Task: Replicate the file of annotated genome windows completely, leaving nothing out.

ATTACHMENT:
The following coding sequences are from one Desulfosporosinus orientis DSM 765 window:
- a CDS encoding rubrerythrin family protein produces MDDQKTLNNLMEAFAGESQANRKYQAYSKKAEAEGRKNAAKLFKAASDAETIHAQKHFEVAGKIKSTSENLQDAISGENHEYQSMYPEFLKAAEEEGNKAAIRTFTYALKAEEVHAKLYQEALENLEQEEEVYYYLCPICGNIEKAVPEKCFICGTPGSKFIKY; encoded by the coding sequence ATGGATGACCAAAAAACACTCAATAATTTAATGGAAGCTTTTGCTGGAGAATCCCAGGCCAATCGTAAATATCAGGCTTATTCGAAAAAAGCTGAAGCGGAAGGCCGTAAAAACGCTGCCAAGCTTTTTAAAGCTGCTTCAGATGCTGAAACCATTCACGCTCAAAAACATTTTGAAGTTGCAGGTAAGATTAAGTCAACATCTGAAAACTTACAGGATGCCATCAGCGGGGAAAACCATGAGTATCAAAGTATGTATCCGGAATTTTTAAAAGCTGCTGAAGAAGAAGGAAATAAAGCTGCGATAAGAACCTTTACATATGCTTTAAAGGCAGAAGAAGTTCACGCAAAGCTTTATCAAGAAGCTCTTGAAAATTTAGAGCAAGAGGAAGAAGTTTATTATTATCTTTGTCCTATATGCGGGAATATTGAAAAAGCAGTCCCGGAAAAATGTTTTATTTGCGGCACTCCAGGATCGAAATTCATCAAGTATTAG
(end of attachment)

The following coding sequences are from one Desulfosporosinus orientis DSM 765 window:
- a CDS encoding rubrerythrin family protein produces MDDQKTLNNLMEAFAGESQANRKYQAYSKKAEAEGRKNAAKLFKAASDAETIHAQKHFEVAGKIKSTSENLQDAISGENHEYQSMYPEFLKAAEEEGNKAAIRTFTYALKAEEVHAKLYQEALENLEQEEEVYYYLCPICGNIEKAVPEKCFICGTPGSKFIKY; encoded by the coding sequence ATGGATGACCAAAAAACACTCAATAATTTAATGGAAGCTTTTGCTGGAGAATCCCAGGCCAATCGTAAATATCAGGCTTATTCGAAAAAAGCTGAAGCGGAAGGCCGTAAAAACGCTGCCAAGCTTTTTAAAGCTGCTTCAGATGCTGAAACCATTCACGCTCAAAAACATTTTGAAGTTGCAGGTAAGATTAAGTCAACATCTGAAAACTTACAGGATGCCATCAGCGGGGAAAACCATGAGTATCAAAGTATGTATCCGGAATTTTTAAAAGCTGCTGAAGAAGAAGGAAATAAAGCTGCGATAAGAACCTTTACATATGCTTTAAAGGCAGAAGAAGTTCACGCAAAGCTTTATCAAGAAGCTCTTGAAAATTTAGAGCAAGAGGAAGAAGTTTATTATTATCTTTGTCCTATATGCGGGAATATTGAAAAAGCAGTCCCGGAAAAATGTTTTATTTGCGGCACTCCAGGATCGAAATTCATCAAGTATTAG